I record direct into a Presonus Firestudio Project into Reaper. Reaper is amazingly less expensive than Pro Tools and I haven’t found anything it can’t do. We are living in the golden age of home recording. It’s insane what can be done with an inexpensive setup and a little know-how.

 

Do you record other bands?

Yes! I started Rocket Vault Studios a few years ago. I’ve worked with quite a few local bands over the past 5 years. It’s been a wonderful learning experience and each new project turns out better than the last. It’s nice to be able to offer the full package of tracking through mastering at prices that no “real studio” can touch. I do enjoy the mixing and mastering the most and I hope to focus mainly on that moving forward. There is something awesome about getting tracks of a song I’ve never heard and just trying to make it sound as good as I can and add my personal touch where it feels necessary.

 

Would you ever re-do any Allied Victims songs since they were barely documented at the time?

There is a very real possibility of this. There are some classics that should certainly be recorded. When we pulled together a “Radio Hate Live” band for the History of Sheboygan Punk Rock release show, we did play “War or Business.” I can’t believe we used to play that fast! We also played one of (Allied Victims vocalist/guitarist) Nick D’s new songs. Good times. A big thanks to these guys for making the few live shows happen with little to no practice:

Drew Fredrichsen – Guitar

Steve (Felix) Chapla – Bass

Jarrod (Meathead) Schroeder – Drums

Nick Dreifuerst – Vocals

Aaron Doolittle – Vocals

Nix Schumacher – Vocals

 

It seems like there's always been at least a few punk bands kicking around Sheboygan, is there anything going on there now?

Yes! While some of the older bands have gone semi or totally defunct, there is a new generation picking up the slack. I highly recommend giving both Garbage Man and St. Liberty a listen. Nick from Garbage Man sang for The Kepones a few years ago. I helped them record their first two albums. The whole time it just reminded me so much of being 17 in Allied Victims. In addition, I’m playing guitar in The Darwin Trap, and I’ve heard rumors of a few new bands that are in the works made up of former members of Dead Metephores, TIGT, The Dixxx, etc. The Jetty Boys seem to play occasionally when [bassist] Eric [Mahnke] makes his way back to town.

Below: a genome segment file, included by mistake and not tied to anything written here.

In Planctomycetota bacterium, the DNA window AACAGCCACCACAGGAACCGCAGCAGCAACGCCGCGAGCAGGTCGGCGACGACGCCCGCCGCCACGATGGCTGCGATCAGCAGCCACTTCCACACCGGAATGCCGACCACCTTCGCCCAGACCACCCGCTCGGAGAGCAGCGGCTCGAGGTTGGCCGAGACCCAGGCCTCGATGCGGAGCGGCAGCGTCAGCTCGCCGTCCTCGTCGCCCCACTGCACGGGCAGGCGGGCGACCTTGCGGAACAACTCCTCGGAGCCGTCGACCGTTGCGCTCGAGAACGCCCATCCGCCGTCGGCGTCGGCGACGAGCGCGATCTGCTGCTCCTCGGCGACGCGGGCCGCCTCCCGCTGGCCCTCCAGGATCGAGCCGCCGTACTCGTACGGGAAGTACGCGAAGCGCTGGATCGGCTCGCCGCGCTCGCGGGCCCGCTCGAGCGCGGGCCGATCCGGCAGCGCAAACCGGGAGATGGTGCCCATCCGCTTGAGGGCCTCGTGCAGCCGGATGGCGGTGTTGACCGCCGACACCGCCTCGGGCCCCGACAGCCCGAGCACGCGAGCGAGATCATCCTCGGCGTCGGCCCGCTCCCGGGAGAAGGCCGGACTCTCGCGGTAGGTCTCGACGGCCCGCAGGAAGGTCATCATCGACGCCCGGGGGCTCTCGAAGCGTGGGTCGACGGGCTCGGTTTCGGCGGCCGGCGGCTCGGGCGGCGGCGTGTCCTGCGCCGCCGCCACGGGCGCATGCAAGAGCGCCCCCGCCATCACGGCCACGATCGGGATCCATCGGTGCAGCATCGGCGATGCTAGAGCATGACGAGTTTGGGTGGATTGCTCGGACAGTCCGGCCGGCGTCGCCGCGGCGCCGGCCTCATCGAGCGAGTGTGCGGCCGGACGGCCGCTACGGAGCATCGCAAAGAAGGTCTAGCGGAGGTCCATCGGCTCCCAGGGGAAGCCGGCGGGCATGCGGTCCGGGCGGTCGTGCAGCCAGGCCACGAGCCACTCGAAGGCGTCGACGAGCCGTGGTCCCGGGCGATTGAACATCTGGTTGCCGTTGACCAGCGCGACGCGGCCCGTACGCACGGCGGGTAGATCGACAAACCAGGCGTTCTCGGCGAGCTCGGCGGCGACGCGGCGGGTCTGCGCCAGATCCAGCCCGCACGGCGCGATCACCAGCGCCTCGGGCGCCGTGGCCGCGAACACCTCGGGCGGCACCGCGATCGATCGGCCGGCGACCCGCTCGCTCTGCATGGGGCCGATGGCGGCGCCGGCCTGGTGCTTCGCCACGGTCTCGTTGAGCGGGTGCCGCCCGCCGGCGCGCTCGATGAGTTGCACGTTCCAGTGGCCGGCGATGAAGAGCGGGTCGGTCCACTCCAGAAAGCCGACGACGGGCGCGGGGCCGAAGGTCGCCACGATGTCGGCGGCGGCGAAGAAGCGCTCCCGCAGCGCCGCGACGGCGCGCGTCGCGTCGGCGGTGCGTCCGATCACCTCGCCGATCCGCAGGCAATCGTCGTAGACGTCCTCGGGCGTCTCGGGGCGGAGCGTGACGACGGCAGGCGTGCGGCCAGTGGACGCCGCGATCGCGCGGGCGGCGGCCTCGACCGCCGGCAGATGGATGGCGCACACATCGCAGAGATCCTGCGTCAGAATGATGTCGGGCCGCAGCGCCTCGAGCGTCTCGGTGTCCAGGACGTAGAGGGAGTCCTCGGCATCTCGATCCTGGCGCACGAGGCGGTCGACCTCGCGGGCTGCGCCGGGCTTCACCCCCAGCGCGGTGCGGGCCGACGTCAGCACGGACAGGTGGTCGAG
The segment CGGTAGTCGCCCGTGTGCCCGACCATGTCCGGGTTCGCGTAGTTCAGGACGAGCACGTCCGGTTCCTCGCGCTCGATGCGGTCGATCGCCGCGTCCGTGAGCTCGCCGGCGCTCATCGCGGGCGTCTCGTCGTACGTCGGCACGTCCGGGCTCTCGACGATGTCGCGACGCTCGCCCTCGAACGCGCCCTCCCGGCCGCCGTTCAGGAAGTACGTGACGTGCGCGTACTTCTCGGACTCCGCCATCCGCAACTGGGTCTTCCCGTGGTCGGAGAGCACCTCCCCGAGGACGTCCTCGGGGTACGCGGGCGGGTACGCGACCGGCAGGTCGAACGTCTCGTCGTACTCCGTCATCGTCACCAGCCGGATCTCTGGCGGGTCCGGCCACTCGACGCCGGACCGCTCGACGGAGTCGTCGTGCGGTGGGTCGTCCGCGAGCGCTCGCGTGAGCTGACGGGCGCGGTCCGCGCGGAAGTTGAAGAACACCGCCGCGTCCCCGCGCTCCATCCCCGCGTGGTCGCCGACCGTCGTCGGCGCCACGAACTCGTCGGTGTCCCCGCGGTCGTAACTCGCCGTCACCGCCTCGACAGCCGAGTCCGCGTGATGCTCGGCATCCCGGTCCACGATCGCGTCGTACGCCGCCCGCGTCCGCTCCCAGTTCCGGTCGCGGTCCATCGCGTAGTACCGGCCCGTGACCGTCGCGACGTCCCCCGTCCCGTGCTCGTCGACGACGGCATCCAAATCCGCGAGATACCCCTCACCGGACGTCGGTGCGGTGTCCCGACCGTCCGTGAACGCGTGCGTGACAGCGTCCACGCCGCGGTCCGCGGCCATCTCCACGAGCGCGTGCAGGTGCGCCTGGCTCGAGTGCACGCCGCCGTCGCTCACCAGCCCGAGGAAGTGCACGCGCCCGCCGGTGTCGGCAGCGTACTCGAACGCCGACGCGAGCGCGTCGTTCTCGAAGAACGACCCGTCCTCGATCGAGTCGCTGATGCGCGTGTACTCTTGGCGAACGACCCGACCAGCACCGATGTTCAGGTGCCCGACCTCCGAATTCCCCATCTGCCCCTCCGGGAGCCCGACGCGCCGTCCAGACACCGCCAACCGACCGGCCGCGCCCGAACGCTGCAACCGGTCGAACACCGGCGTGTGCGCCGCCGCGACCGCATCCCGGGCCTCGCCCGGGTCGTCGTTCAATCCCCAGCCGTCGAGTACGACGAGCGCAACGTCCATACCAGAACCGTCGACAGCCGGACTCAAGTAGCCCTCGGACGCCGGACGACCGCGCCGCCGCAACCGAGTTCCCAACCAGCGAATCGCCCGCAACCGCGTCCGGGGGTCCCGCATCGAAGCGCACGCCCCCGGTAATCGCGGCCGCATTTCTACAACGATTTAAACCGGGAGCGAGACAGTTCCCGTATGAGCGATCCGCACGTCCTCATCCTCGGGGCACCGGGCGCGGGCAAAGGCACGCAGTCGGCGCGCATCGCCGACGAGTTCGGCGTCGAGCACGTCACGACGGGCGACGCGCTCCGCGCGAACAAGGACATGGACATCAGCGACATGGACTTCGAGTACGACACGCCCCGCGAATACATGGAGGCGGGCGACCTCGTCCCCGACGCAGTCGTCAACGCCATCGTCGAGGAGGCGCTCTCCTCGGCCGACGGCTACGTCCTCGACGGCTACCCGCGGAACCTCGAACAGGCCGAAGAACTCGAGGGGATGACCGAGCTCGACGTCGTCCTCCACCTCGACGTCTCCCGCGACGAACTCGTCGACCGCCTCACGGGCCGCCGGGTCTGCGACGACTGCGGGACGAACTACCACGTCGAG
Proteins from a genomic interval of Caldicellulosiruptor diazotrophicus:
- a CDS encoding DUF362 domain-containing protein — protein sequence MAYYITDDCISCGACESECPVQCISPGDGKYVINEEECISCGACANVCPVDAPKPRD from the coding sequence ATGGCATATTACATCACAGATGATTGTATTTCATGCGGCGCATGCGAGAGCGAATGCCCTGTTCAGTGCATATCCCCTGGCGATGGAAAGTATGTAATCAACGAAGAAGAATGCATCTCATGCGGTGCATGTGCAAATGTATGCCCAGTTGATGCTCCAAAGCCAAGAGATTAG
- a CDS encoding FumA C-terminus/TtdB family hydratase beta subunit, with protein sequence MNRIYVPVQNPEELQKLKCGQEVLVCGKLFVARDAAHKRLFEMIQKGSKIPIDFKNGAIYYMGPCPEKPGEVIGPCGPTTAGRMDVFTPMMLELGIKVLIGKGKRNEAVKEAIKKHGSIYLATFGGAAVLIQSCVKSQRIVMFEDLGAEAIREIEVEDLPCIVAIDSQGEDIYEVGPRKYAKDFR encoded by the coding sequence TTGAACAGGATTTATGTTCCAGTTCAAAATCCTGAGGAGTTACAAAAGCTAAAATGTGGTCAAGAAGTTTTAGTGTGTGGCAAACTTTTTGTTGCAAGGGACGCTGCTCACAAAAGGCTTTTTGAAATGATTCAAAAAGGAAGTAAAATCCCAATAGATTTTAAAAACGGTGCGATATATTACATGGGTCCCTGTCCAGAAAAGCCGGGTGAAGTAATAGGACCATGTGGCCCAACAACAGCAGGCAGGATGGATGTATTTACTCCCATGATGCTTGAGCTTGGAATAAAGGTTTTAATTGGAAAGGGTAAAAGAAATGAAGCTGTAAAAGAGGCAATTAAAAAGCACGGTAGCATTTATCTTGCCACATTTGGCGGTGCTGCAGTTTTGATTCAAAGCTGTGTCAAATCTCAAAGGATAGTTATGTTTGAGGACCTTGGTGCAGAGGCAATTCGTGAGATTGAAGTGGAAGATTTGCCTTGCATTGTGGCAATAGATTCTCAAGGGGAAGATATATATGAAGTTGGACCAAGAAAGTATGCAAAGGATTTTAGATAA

What bands inform what you're doing in Radio Hate?

There is such a hugely broad range of bands that have and continue to influence me that it is difficult to sum it up. When it comes down to it, I think the most influential are the late ‘70s / early ‘80s British bands: Blitz, Cock Sparrer, The Blood, etc., followed closely by the likes of Oxymoron, Rancid, The Misfits and classics like The Who and Thin Lizzy. This is far from an exhaustive list.

 

Any future plans for the band?

Well I’ve got 2 songs finished for the next album, so that will be a thing hopefully next summer. I will definitely continue to ponder making Radio Hate a real live band. In the meantime I’ll be going to every show that I can get to. There are so many bands doing 30 and 40-year anniversary tours. Every chance to see them live could be the last. Stiff Little Fingers in Milwaukee tonight!

Regardless of what the future holds, there is punk rock in my blood and I’ll always be working on something.